What do Ron Paul, Mitt Romney and Rick Santorum all have in common? All three presidential candidates sent a son or daughter to Hawaii to try to make waves ahead of Republican presidential caucuses Tuesday evening.
Paul dispatched his son Ronnie, while Romney deployed son Matt. Santorum meanwhile is utilizing oldest daughter Elizabeth. Newt Gingrich was the only of the four major candidates not to send a representative to the Aloha State.
"Presidential candidate Ron Paul actually has a couple commercials (and) we have some robocalls from Santorum," said David Chang, state chairman of the Hawaii Republican Party.
Instead of using the more traditional state convention system to award Hawaii's seventeen delegates, Republican voters will caucus at 41 polling sites from 6 to 8 p.m. Tuesday.
The caucuses are seen as a way to generate more excitement among the party faithful, as teams representing the various candidates make their best pitch to undecided voters.
"There can be no lobbying within 50 feet of the ballot," said Chang, "but outside of it, presidential candidate teams can pass out information (and) talk about why they want their presidential candidate to win."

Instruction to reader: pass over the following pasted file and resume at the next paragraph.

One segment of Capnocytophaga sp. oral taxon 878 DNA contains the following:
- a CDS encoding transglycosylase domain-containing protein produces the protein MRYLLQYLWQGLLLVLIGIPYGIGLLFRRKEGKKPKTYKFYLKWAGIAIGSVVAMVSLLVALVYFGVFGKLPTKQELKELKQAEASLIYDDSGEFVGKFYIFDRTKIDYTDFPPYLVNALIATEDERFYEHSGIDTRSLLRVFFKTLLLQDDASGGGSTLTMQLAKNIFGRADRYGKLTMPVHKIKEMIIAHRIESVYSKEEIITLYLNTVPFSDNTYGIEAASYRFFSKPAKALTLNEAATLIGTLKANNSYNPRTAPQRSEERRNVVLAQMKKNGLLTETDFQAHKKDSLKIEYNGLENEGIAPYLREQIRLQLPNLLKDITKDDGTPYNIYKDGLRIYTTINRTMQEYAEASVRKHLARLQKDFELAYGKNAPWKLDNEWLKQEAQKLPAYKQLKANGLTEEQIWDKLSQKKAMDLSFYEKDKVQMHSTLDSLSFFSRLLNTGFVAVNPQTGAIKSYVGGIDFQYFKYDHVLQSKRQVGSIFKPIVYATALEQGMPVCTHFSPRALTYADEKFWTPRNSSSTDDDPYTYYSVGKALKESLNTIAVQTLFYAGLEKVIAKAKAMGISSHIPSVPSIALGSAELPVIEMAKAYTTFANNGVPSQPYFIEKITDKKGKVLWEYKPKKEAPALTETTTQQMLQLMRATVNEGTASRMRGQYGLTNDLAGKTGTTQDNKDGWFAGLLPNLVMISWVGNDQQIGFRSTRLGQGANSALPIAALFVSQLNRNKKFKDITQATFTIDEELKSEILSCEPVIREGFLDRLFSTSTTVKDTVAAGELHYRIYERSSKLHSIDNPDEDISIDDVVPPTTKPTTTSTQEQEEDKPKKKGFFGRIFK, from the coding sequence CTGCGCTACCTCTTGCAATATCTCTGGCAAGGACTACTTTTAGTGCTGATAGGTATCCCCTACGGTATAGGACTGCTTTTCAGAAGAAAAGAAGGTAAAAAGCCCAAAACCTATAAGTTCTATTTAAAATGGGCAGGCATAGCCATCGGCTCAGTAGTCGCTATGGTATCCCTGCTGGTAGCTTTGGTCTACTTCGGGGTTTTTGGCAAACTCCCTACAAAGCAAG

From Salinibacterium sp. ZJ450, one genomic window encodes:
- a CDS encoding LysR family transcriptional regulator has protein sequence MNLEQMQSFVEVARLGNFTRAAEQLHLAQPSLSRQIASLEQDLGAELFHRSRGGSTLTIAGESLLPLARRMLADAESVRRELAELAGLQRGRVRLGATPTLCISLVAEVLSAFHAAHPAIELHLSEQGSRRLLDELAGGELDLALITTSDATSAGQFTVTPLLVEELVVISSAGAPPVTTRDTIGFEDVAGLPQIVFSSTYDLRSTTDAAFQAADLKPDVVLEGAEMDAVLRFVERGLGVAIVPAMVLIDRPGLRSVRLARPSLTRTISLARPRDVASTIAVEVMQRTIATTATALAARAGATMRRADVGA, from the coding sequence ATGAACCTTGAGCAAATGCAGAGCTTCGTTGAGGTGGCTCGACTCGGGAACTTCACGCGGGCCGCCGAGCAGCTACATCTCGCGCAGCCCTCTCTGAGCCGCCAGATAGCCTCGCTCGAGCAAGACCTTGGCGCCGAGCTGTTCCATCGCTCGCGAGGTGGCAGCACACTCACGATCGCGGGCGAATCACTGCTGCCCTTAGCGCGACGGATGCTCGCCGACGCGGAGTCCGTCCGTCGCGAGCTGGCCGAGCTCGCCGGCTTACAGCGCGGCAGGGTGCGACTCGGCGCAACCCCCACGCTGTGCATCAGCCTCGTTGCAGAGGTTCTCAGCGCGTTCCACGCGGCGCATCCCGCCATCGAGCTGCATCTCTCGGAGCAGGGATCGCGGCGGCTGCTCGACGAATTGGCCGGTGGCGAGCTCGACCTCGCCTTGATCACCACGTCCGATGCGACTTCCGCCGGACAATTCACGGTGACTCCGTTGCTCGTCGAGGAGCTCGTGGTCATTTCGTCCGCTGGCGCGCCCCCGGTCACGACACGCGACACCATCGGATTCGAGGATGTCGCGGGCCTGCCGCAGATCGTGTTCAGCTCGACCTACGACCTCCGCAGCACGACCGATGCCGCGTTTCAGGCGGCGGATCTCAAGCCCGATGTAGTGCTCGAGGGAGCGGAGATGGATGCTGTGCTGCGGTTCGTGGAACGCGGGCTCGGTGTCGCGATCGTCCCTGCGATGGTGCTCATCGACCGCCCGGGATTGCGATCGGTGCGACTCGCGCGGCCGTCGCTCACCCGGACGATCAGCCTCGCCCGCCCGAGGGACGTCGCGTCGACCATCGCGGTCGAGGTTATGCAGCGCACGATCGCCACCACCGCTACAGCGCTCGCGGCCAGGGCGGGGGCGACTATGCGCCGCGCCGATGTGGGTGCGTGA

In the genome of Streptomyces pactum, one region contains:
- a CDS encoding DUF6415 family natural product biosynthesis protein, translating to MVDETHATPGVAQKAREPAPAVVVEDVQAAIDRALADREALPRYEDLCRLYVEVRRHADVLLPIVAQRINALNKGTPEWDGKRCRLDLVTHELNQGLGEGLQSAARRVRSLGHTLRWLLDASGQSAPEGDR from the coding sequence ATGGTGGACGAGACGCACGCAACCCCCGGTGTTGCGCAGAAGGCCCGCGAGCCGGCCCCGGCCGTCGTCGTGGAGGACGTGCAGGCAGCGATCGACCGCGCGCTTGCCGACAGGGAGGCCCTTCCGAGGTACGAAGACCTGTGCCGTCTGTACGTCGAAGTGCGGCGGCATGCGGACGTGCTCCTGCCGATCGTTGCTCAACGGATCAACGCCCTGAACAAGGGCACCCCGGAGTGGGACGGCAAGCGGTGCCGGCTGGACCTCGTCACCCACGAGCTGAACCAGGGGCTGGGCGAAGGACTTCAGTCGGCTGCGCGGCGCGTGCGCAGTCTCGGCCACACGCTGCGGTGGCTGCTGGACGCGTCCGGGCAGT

"The people are going to decide this election and not money," added Elizabeth Santorum, who spoke to KITV4 on Monday. "This is an important time in Hawaii to have a say."
The Santorum and Paul camps believe Romney has a long way to go before he can safely secure the GOP nomination. They say many of the delegates already being counted by the former Massachusetts governor are non-binding, meaning they won't pledge their support until late August during the National Convention in Tampa, Fla.
"The real answer is we may have as many or more delegates actually going to the National Convention then they do," said Ronnie Paul, the Texas congressman's son, who spoke to KITV4 on Friday.
However, four prominent Hawaii Republicans have already backed Romney for president. They include former U.S. Rep. Charles Djou, former U.S. Rep Pat Saiki, and state House Minority Leader Gene Ward.
"I'm heartened to have such growing support in Hawaii," Romney said in a press release. "I look forward to working with them to create more jobs, cut wasteful government spending, and reduce the size of government."
As a proportional caucus state, Hawaii delegates are awarded based on the amount of support each candidate receives. "So even though you have a strong second or third place, you will get some delegates," explained Chang.
Hawaii will also send three superdelegates to Tampa, which consists of Chang as well as National Committeeman Ted Liu and National Committeewoman Miriam Hellreich. Superdelegates are pledged to candidates during the National Convention. It will take 1,144 delegates to secure the republican nomination.
For a link to Hawaii Republican Caucus sites, click here: http://www.gophawaii.com/2012-presidential-caucus/